Milestone Curry #4: Red Wine and More Cocoa Powder

So my latest experiments led me to the conclusion that a richer Japanese Curry was possible if I used more cocoa powder and some red wine.  The Cocoa powder had already worked wonders and red wine was a known ingredient in some curries (along with fruit juices).  So here’s the latest – and as you may have guessed, it’s a milestone.

  • 4 tablespoons low-fat vegetable spread (I’m just going for this now since the goal is low sodium, low fat)
  • 1/4 cup flour
  • 2 tablespoons curry powder. (S&B CURRY)
  • 1/8 tsp cayenne pepper
  • 1/8 tsp black pepper
  • 2 tbsp maple syrup
  • 2 tablespoons tomato paste.
  • 1 tablespoons soy sauce
  • 1 Tbsp garlic
  • 2 1/2 cups vegetable broth OR replacement broth below
  • 1/2 cup red wine (shiraz and zinfandel are good)
  • 2 1/4 tsp cocoa powder (about 3/4 a tablespoon)

Broth Substitute (I didn’t really change the spice mixture so you may want to tone it down a tad – I used storebought broth this time)

  • 2 1/2 cups water.
  • 1/2 tsp onion powder
  • 1/4 tsp sage
  • 1/4 tsp marjoram
  • 1/4 tsp thyme, ground
  • 1/4 tsp basil
  • 1/4 tsp oregano
  • 1/4 tsp dill weed, ground
  1. Melt the Spread over low heat in a pot of your choice.
  2. When the spread is melted, add the flour, curry powder, tomato sauce, soy sauce, maple syrup, cocoa powder, red pepper and black pepper. Mix thoroughly; I mash, fold, and mix until the color is consistent.
  3. Turn the heat to medium-low.
  4. Now, you want to brown the roux, and there’s a bit of an art to it. What I do is let it cook like a pancake, about 20-45 second until one side browns, then mix it up, fold it into a “pancake” and let it cool again. You may have to play with the heat, but the goal is to basically brown it/fry it slowly. This is needed to develop the flavors.
  5. Eventually it will get crumbly and crack – and you’ll see it visibly brown when it’s let to sit.
  6. Add the vegetable broth and wine to the roux. Turn the heat up so the mixture boils mildly. Do this incrementally so you don’t overdo it or underdog it.
  7. While waiting for it to boil, and when it boils, with a whisk, mix the broth and roux. It also helps to use a spatula to crush chunks of roux against the side of the pan. This can take a bit of effort. In general while mixing, I moderate the heat to get the mild boil.
  8. Stir regularly so it doesn’t adhere/burn.
  9. I wait until the sauce thickets – it reduces by about a fifth. The key I use is when it’s not “boiling” but has the bubbly “bloops” of a thicker sauce. This can take awhile – I find it needs a minimum of 15 minutes, though between heat, time, size of pan, etc. it can vary.  Taking time is good as it also boils away the alchohol.
  10. Serve or put in freezer containers.

The result?

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Curry Diary 8/14/2013: More Cocoa Powder

Well been on a roll with the Japanese Curry testing – because I’m going to make it for friends this weekend, and two have lived in Japan, so it’s a big test.  Also, hey, curry.

So my latest experiment is just modifying proportions, and using that Big Mess of curry to try adding 50% more cocoa powder.

Now cocoa powder is a fascinating spice.  It’s bitter, earthy, and rich – and it interacts with ingreedients in fascinating ways.  If you’ve tried different kinds of chocolate, used it in chili, etc. you know what I’m talking about.  My energy bars mix vanilla, cocoa powder, maple syrup, and peanut butter together to make oatmeal into bars – and the taste is really hard to describe.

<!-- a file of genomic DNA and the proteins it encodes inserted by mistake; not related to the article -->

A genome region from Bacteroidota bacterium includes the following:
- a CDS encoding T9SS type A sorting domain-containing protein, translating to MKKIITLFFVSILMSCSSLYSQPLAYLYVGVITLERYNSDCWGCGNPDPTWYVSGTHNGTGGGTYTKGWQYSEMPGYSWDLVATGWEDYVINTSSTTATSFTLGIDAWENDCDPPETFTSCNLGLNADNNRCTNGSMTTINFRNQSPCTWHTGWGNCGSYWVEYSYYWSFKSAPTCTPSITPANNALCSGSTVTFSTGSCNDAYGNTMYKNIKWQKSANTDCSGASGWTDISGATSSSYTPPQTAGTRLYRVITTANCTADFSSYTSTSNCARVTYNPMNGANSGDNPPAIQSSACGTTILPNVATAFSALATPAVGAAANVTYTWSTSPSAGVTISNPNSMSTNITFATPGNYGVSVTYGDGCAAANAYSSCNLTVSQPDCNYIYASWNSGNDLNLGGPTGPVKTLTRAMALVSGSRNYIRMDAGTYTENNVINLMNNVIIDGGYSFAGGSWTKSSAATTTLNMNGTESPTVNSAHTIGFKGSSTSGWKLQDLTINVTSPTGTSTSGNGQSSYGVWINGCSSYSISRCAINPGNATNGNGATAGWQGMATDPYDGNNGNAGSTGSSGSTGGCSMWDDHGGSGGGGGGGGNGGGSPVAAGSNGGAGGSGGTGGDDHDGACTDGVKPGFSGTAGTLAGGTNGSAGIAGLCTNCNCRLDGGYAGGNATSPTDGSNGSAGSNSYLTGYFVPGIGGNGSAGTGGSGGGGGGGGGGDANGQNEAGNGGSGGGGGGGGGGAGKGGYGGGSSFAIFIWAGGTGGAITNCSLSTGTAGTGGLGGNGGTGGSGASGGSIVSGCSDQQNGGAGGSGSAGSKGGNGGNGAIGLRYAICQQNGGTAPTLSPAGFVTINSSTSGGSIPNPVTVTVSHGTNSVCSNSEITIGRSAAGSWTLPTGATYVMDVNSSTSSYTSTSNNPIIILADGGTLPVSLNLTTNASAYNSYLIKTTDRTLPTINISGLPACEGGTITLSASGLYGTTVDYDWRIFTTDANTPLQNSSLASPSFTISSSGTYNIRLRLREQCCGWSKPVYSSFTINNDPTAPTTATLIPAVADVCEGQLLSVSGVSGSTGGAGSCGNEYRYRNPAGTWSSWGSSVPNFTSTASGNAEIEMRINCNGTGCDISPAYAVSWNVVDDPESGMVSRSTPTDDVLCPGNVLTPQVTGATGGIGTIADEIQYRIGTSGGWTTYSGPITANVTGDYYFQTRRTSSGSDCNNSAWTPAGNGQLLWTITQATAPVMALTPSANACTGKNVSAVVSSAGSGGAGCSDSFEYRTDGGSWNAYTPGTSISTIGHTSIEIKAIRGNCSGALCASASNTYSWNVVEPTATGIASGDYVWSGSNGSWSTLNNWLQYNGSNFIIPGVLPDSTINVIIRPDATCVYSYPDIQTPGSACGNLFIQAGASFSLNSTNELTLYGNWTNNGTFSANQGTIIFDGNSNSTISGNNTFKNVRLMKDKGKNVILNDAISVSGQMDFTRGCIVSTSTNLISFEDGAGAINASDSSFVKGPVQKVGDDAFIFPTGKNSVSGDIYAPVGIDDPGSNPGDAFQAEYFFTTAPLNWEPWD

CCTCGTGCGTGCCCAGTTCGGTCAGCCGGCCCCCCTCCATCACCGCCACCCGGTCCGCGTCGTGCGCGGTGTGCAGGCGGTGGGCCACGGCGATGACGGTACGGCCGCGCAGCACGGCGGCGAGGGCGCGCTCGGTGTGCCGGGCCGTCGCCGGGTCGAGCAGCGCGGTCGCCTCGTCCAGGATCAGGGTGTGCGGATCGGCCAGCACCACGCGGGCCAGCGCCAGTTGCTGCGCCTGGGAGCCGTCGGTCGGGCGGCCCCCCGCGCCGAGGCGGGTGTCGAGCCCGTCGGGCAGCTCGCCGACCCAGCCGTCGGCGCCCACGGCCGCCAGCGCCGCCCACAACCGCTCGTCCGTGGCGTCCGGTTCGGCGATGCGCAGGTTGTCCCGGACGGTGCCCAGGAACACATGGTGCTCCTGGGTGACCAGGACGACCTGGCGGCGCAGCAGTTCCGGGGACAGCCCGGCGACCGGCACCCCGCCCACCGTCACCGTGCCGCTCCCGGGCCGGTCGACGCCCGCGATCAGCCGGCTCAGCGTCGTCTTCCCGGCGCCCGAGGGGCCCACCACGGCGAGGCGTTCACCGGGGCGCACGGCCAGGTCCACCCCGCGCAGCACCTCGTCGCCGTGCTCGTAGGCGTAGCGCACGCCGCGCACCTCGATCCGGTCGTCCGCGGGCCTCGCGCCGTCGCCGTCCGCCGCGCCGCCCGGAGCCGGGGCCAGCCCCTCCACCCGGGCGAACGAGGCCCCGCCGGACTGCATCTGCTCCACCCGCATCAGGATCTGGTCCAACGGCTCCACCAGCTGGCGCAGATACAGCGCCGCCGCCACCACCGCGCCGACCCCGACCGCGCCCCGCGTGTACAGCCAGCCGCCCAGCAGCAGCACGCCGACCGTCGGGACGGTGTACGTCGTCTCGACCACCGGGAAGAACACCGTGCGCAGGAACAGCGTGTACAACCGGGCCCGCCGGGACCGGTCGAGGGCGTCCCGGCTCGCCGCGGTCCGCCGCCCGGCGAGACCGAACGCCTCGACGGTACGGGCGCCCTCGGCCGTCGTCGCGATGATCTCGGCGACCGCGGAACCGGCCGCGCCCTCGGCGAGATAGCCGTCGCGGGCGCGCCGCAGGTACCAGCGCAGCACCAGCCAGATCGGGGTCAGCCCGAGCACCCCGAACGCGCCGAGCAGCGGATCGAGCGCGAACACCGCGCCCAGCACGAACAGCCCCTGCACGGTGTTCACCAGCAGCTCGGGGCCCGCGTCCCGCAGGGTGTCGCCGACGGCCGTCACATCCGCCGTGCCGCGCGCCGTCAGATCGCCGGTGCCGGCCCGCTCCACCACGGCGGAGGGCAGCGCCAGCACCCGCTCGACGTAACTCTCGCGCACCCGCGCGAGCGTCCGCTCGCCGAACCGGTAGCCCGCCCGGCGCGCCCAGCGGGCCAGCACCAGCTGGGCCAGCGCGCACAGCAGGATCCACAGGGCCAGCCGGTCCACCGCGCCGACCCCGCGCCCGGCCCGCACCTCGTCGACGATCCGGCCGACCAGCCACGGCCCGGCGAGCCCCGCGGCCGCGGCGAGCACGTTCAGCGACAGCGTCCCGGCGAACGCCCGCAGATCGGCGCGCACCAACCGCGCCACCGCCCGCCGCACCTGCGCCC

Cocoa powder’s bitterness can work against you like any spice if you’re not careful, so you also don’t want to overdo it.  The first time I tried cocoa powder in my Japanese Curry I put in too much and the bitterness became an unpleasant edge, despite the richness of the overall taste.  I cut it in half and was pretty satisfied with the result – my last Milestone Curry with the cocoa and maple syrup roasted together in the roux is quite a good testimony to what it can do.

But I began wondering if in my quest for richness and depth (OK, kind of an obsession) if maybe I’d cut it too much.  So I upped the cocoa powder to 50% more as noted.

The result?  It definitely added what I was looking for; richer, deeper, more complex without a noticeable increase in bitterness.  Like several of my tweaks I think it enhanced the sense of spiciness, but as noted cocoa powder is a wonderfully complex spice.  It’s also a good reminder how the “parts” of a spice’s taste can vary with combinations and preparation – I thought it would add more bitterness.

So another lesson is I probably cut too much in the first place.  Each spice works differently and has to be adjusted differently.

I also have to wonder what I could do with cocoa powder and Mexican or Indian food . . .

– Steven Savage

Steven Savage is a Geek 2.0 writer, speaker, blogger, and job coach.  He blogs on careers at, nerd and geek culture at, and does a site of creative tools at He can be reached at


Curry Diary 7/22/2013: Milestone Curry #3

Well the last time I made curry, I experimented with mixing the Maple Syrup into the roux, not the broth.  It changed the flavor, and got me thinking.  The roux is where the flavors really combine, so what else should go in there?

So this time, I added the cocoa powder to the roux.  Did it make a difference?  Yes, enough to call it a Milestone  It’s a more subtle improvement than I got from adding the Maple Syrup to the roux, but it is a definite improvement.

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